Coeliac disease

Coeliac disease

Gloved hands holding a sample flask
Coeliac disease is a serious health condition that occurs when dietary gluten triggers a damaging immune response that attacks the body. It is associated with a range of health problems. Coeliac disease is often underdiagnosed and there is no cure. Our researchers are working to improve detection, management and treatment of coeliac disease.

Our coeliac disease research

The goal of the Institute’s coeliac disease research team is to improve the health of people with coeliac disease by improving the disease’s diagnosis and treatment.

Our researchers are:

  • Investigating why gluten is toxic to adults and children with coeliac disease.
  • Discovering how the immune response to gluten can be controlled to prevent or treat coeliac disease.
  • Developing new tests for diagnosing coeliac disease and predicting a person’s genetic risk.
  • Investigating the differences between gluten sensitivity and coeliac disease.
  • Exploring how symptoms can be treated.
  • Undertaking clinical projects to understand the burden of coeliac disease and improve its diagnosis and management.

Our coeliac disease research includes clinical studies that are open to members of the public.

Our immunology and inflammation researchers are also deciphering the basic mechanisms of why immune cells react to gluten, a usually harmless protein. This is revealing new strategies for switching harmful immune responses off. In the long term, this could contribute to better treatments for coeliac disease.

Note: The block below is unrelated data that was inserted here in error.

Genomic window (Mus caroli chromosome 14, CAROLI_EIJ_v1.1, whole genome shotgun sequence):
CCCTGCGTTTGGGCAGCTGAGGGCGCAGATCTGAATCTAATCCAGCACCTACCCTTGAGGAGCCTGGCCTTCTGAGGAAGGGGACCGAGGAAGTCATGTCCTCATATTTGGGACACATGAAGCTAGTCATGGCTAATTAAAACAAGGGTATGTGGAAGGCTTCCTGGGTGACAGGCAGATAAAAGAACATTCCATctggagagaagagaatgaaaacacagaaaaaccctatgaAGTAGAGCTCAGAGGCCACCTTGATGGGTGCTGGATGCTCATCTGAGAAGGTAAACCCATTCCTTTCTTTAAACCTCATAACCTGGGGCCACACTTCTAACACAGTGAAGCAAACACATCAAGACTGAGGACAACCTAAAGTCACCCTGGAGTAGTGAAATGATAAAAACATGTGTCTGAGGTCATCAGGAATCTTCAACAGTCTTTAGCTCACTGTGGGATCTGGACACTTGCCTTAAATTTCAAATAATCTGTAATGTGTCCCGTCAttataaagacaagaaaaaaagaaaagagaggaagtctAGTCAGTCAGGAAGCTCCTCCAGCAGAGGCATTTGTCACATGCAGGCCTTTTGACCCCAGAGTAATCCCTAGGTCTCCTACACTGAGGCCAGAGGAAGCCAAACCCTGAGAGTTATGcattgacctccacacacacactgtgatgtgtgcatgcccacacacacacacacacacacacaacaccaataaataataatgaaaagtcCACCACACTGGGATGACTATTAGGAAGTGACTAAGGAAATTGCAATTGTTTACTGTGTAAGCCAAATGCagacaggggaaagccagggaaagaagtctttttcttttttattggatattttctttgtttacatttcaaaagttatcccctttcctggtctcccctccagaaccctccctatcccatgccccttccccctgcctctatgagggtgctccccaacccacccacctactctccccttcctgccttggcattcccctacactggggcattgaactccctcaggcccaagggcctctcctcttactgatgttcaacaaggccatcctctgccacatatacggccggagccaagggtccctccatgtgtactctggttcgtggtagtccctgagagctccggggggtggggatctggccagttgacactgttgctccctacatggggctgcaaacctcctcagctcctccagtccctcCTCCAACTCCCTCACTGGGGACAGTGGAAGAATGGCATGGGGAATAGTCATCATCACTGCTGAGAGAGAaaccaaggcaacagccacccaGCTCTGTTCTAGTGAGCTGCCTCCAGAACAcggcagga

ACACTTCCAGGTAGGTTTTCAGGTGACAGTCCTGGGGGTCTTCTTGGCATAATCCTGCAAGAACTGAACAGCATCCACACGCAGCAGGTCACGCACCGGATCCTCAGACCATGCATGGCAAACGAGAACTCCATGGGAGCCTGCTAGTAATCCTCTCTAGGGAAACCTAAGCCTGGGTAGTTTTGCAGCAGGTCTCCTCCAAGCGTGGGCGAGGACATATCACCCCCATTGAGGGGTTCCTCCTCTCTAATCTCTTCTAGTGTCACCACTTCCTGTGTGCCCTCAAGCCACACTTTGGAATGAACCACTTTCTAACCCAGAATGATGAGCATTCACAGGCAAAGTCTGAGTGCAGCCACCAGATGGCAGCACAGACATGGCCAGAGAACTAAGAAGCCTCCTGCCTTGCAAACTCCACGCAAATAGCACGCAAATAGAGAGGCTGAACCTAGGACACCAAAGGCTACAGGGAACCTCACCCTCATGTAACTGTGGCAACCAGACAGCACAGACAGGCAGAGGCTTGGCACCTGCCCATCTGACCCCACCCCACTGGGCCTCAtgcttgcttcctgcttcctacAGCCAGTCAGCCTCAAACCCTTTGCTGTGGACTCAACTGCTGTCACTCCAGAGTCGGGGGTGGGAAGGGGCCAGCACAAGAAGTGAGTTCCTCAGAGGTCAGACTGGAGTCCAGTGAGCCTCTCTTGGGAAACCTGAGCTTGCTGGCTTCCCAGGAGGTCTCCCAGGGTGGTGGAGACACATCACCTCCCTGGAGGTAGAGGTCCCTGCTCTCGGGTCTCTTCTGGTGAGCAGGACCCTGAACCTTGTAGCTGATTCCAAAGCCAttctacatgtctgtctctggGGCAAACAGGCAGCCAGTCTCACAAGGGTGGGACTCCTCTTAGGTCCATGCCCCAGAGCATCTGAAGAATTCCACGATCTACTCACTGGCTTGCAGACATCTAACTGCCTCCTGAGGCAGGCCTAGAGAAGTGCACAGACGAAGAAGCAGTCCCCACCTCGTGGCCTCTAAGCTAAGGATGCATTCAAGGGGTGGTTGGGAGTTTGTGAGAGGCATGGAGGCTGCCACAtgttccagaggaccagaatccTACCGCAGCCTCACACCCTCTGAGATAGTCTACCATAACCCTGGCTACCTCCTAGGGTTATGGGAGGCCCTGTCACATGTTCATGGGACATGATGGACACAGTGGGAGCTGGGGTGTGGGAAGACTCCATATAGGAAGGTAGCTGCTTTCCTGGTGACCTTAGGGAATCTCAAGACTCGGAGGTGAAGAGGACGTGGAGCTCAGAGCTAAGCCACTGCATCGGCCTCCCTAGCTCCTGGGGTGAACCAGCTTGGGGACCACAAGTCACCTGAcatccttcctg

What is coeliac disease?

Coeliac disease is an autoimmune condition caused by gluten, a food protein found in wheat, rye, barley and oats. Coeliac disease often causes digestive symptoms such as bloating, abdominal pain and diarrhoea. It can also cause anaemia, low iron levels and excessive tiredness. It is also associated with osteoporosis, other autoimmune disease, infection and some types of cancer.

Our research has revealed that 1 in 60 women and 1 in 80 men in Australia have coeliac disease but 80 per cent remain undiagnosed. 

Why does coeliac disease occur?

Both genetic and environmental factors are important for coeliac disease to develop. More than half of the Australian population has the main coeliac risk genes HLA-DQ2 and/or HLA-DQ8.

It is not understood why only some genetically susceptible people develop coeliac disease but a range of environmental factors is likely to be important.

How is coeliac disease treated?

Treatment of coeliac disease involves a strict and lifelong gluten-free diet. This is a challenging and costly treatment that has a significant impact on people’s lifestyles. Even on a gluten-free diet, people with coeliac disease may still experience the condition’s short-term symptoms and long-term complications.

Coeliac Australia provides information and support for people with coeliac disease.

Super Content: 
Clinician and patient in a consulting room

Our researchers are leading clinical studies into coeliac disease. Our studies involve volunteers with coeliac disease and gluten sensitivity, as well as healthy volunteers.

Find out how you can participate.

Gloved hands holding oats

Our research has explained why oats are toxic to some people with coeliac disease.

Coeliac disease vaccine vial

The world’s first potential 'vaccine' for coeliac disease has shown promising results in a Phase I clinical trial.

While most proteins were readily consumed, some people’s immune systems struggled to tolerate others.

Bread rolls

Dr Jason Tye-Din talks about coeliac disease and gluten sensitivity on ABC TV's Catalyst.